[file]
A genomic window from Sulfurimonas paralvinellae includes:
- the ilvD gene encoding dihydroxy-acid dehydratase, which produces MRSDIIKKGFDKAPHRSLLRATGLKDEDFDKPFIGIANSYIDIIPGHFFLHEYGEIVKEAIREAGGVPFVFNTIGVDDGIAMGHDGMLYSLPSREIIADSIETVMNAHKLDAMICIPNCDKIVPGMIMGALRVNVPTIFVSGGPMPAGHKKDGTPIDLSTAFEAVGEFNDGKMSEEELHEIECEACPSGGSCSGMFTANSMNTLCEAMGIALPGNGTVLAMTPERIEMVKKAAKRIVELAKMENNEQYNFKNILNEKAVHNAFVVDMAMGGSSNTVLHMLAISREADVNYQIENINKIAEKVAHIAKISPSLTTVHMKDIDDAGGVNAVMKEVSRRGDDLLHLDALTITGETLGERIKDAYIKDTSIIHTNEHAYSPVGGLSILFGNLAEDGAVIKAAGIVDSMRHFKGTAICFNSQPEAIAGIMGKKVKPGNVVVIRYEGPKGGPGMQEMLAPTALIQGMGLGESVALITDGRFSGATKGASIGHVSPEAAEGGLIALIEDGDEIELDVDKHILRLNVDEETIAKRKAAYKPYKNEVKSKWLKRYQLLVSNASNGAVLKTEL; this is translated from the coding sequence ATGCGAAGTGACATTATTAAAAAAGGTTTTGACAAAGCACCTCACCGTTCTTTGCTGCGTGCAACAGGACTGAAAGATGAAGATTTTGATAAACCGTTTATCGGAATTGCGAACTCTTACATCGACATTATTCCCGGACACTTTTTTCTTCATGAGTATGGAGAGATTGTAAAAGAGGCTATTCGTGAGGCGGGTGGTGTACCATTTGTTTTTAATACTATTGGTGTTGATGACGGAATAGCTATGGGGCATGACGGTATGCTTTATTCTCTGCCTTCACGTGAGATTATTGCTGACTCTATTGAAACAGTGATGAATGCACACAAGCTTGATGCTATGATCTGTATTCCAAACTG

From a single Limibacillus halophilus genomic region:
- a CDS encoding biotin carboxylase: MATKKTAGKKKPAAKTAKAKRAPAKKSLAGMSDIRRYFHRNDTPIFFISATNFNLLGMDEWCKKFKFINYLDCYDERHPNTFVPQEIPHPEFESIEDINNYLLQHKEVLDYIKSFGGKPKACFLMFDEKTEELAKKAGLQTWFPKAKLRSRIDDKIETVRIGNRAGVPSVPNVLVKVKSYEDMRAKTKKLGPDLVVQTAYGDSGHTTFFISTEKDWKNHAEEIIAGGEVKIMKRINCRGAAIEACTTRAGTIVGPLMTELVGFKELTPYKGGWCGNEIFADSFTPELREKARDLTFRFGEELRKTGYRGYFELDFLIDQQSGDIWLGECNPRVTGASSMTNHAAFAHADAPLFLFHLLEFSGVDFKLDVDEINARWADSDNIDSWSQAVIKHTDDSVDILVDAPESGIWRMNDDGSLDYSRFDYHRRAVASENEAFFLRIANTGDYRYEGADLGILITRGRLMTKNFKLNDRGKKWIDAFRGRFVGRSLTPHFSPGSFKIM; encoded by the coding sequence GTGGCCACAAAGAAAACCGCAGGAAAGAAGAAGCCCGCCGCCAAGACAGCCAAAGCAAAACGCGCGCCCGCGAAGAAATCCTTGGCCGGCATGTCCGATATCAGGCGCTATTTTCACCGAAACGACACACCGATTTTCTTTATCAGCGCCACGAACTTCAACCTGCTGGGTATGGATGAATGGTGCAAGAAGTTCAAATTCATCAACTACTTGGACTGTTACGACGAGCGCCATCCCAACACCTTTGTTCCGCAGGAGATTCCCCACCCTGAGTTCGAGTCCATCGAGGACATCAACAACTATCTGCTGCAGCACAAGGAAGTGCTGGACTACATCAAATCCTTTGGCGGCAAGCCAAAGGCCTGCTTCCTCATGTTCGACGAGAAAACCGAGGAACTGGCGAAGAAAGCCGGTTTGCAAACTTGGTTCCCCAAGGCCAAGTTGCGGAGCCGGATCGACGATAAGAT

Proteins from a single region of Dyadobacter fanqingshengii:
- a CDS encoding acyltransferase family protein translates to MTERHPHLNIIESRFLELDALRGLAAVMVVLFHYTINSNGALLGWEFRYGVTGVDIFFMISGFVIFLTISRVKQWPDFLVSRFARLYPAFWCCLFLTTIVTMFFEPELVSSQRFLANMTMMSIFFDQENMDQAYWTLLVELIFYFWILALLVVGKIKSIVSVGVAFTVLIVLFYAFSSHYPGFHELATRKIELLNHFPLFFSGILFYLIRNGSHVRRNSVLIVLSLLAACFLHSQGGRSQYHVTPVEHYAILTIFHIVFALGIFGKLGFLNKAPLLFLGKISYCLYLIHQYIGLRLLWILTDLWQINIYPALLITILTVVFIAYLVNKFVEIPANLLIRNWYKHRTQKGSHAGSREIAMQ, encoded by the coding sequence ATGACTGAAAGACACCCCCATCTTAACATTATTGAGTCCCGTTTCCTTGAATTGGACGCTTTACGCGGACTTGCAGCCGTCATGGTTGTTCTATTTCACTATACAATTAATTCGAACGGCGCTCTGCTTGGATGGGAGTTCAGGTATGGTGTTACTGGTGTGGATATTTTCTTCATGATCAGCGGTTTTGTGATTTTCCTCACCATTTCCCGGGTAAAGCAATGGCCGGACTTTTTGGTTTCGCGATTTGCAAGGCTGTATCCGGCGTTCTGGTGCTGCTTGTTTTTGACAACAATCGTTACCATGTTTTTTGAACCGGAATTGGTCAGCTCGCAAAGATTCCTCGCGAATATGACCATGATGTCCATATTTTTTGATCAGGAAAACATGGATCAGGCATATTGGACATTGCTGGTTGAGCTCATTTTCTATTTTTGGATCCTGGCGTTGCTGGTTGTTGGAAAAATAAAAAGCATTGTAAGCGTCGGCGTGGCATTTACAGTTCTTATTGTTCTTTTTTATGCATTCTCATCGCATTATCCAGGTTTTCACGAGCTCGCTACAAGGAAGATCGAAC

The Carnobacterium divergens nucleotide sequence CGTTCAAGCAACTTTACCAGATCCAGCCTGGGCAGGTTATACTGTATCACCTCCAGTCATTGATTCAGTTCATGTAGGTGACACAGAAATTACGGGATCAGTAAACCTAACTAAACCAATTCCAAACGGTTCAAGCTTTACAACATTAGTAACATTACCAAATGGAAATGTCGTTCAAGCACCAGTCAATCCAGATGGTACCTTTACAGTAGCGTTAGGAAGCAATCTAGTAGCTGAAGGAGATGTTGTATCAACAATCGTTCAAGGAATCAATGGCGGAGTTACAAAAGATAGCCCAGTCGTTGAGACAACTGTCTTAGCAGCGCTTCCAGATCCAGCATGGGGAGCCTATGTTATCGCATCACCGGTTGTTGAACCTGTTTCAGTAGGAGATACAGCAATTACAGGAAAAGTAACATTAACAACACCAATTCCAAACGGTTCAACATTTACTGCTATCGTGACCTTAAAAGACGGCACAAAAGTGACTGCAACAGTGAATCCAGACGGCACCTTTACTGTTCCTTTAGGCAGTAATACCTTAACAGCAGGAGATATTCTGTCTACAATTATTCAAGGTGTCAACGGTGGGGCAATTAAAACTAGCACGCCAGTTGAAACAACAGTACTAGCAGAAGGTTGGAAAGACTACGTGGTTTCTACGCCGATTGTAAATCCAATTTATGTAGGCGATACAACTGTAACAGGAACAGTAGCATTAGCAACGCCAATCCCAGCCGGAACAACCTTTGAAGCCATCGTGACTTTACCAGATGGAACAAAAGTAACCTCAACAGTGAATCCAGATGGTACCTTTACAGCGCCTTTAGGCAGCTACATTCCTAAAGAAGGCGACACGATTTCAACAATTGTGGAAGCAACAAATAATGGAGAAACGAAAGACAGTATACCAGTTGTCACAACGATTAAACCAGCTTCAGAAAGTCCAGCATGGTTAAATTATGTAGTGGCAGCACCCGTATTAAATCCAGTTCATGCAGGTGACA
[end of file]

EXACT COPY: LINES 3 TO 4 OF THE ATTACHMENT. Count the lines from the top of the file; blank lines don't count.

From a single Limibacillus halophilus genomic region:
- a CDS encoding biotin carboxylase: MATKKTAGKKKPAAKTAKAKRAPAKKSLAGMSDIRRYFHRNDTPIFFISATNFNLLGMDEWCKKFKFINYLDCYDERHPNTFVPQEIPHPEFESIEDINNYLLQHKEVLDYIKSFGGKPKACFLMFDEKTEELAKKAGLQTWFPKAKLRSRIDDKIETVRIGNRAGVPSVPNVLVKVKSYEDMRAKTKKLGPDLVVQTAYGDSGHTTFFISTEKDWKNHAEEIIAGGEVKIMKRINCRGAAIEACTTRAGTIVGPLMTELVGFKELTPYKGGWCGNEIFADSFTPELREKARDLTFRFGEELRKTGYRGYFELDFLIDQQSGDIWLGECNPRVTGASSMTNHAAFAHADAPLFLFHLLEFSGVDFKLDVDEINARWADSDNIDSWSQAVIKHTDDSVDILVDAPESGIWRMNDDGSLDYSRFDYHRRAVASENEAFFLRIANTGDYRYEGADLGILITRGRLMTKNFKLNDRGKKWIDAFRGRFVGRSLTPHFSPGSFKIM; encoded by the coding sequence GTGGCCACAAAGAAAACCGCAGGAAAGAAGAAGCCCGCCGCCAAGACAGCCAAAGCAAAACGCGCGCCCGCGAAGAAATCCTTGGCCGGCATGTCCGATATCAGGCGCTATTTTCACCGAAACGACACACCGATTTTCTTTATCAGCGCCACGAACTTCAACCTGCTGGGTATGGATGAATGGTGCAAGAAGTTCAAATTCATCAACTACTTGGACTGTTACGACGAGCGCCATCCCAACACCTTTGTTCCGCAGGAGATTCCCCACCCTGAGTTCGAGTCCATCGAGGACATCAACAACTATCTGCTGCAGCACAAGGAAGTGCTGGACTACATCAAATCCTTTGGCGGCAAGCCAAAGGCCTGCTTCCTCATGTTCGACGAGAAAACCGAGGAACTGGCGAAGAAAGCCGGTTTGCAAACTTGGTTCCCCAAGGCCAAGTTGCGGAGCCGGATCGACGATAAGAT